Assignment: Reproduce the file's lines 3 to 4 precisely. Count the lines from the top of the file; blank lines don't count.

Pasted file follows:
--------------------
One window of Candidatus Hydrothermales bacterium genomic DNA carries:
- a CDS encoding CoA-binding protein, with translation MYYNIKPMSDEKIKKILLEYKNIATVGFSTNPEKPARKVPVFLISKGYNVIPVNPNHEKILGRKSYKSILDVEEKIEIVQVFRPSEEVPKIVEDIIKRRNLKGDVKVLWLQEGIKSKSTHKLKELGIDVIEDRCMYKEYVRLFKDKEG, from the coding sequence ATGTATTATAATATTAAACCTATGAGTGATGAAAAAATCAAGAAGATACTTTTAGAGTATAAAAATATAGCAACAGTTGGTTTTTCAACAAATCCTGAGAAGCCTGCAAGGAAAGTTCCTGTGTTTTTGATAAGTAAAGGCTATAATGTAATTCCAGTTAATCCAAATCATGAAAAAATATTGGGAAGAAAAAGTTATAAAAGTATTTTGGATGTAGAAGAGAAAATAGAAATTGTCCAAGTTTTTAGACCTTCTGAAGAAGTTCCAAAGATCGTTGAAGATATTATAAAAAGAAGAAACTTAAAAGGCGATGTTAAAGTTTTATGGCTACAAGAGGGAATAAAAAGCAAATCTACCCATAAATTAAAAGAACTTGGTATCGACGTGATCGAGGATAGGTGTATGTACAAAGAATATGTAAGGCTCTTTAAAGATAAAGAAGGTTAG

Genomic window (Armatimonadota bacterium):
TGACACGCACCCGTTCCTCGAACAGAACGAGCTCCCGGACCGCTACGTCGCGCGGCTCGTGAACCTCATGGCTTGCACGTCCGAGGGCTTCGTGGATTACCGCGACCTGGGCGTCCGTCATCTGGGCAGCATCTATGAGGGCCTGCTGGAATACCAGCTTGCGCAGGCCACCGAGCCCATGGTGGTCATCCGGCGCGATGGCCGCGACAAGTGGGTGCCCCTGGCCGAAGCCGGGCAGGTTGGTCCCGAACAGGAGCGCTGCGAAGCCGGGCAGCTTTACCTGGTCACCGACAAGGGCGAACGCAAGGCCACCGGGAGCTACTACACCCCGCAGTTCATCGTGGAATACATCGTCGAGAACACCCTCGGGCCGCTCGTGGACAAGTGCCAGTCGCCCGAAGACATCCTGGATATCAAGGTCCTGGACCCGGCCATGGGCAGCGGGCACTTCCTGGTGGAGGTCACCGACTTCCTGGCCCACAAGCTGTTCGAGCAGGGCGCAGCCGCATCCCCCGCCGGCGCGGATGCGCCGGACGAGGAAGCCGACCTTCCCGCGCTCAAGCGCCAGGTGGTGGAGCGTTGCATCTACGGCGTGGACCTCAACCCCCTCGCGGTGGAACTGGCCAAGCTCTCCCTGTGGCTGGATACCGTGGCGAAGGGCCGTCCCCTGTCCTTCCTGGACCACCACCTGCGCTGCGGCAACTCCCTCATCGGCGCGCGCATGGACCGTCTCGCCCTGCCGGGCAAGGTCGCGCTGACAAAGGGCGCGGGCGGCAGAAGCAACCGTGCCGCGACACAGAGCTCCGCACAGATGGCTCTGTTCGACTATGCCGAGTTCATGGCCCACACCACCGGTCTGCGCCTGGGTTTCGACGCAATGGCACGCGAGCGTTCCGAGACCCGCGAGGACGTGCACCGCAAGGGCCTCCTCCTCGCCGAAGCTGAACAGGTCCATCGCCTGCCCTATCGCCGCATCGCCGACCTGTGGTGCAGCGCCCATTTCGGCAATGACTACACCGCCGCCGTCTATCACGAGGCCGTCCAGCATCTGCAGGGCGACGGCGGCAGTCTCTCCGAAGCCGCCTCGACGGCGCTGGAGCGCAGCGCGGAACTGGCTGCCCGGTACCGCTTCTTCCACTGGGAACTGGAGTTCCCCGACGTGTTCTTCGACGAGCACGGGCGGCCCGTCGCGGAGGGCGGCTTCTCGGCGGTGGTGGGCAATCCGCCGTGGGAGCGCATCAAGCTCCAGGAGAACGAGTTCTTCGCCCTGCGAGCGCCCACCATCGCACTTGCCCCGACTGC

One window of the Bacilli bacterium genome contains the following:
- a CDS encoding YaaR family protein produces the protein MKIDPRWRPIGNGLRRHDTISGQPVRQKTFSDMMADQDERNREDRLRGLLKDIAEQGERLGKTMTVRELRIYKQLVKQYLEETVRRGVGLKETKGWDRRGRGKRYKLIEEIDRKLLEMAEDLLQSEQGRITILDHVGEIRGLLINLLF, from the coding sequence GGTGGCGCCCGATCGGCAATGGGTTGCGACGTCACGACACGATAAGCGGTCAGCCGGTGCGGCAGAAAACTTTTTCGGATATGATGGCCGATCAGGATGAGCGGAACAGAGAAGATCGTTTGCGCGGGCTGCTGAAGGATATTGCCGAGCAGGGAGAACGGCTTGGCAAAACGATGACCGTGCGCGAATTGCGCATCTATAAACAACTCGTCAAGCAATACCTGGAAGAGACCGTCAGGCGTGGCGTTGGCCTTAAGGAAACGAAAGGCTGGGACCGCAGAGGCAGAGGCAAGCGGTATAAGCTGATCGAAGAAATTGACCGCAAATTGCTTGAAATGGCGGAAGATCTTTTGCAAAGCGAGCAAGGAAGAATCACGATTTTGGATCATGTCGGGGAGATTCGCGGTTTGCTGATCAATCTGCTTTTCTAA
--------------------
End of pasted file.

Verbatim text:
Genomic window (Armatimonadota bacterium):
TGACACGCACCCGTTCCTCGAACAGAACGAGCTCCCGGACCGCTACGTCGCGCGGCTCGTGAACCTCATGGCTTGCACGTCCGAGGGCTTCGTGGATTACCGCGACCTGGGCGTCCGTCATCTGGGCAGCATCTATGAGGGCCTGCTGGAATACCAGCTTGCGCAGGCCACCGAGCCCATGGTGGTCATCCGGCGCGATGGCCGCGACAAGTGGGTGCCCCTGGCCGAAGCCGGGCAGGTTGGTCCCGAACAGGAGCGCTGCGAAGCCGGGCAGCTTTACCTGGTCACCGACAAGGGCGAACGCAAGGCCACCGGGAGCTACTACACCCCGCAGTTCATCGTGGAATACATCGTCGAGAACACCCTCGGGCCGCTCGTGGACAAGTGCCAGTCGCCCGAAGACATCCTGGATATCAAGGTCCTGGACCCGGCCATGGGCAGCGGGCACTTCCTGGTGGAGGTCACCGACTTCCTGGCCCACAAGCTGTTCGAGCAGGGCGCAGCCGCATCCCCCGCCGGCGCGGATGCGCCGGACGAGGAAGCCGACCTTCCCGCGCTCAAGCGCCAGGTGGTGGAGCGTTGCATCTACGGCGTGGACCTCAACCCCCTCGCGGTGGAACTGGCCAAGCTCTCCCTGTGGCTGGATACCGTGGCGAAGGGCCGTCCCCTGTCCTTCCTGGACCACCACCTGCGCTGCGGCAACTCCCTCATCGGCGCGCGCATGGACCGTCTCGCCCTGCCGGGCAAGGTCGCGCTGACAAAGGGCGCGGGCGGCAGAAGCAACCGTGCCGCGACACAGAGCTCCGCACAGATGGCTCTGTTCGACTATGCCGAGTTCATGGCCCACACCACCGGTCTGCGCCTGGGTTTCGACGCAATGGCACGCGAGCGTTCCGAGACCCGCGAGGACGTGCACCGCAAGGGCCTCCTCCTCGCCGAAGCTGAACAGGTCCATCGCCTGCCCTATCGCCGCATCGCCGACCTGTGGTGCAGCGCCCATTTCGGCAATGACTACACCGCCGCCGTCTATCACGAGGCCGTCCAGCATCTGCAGGGCGACGGCGGCAGTCTCTCCGAAGCCGCCTCGACGGCGCTGGAGCGCAGCGCGGAACTGGCTGCCCGGTACCGCTTCTTCCACTGGGAACTGGAGTTCCCCGACGTGTTCTTCGACGAGCACGGGCGGCCCGTCGCGGAGGGCGGCTTCTCGGCGGTGGTGGGCAATCCGCCGTGGGAGCGCATCAAGCTCCAGGAGAACGAGTTCTTCGCCCTGCGAGCGCCCACCATCGCACTTGCCCCGACTGC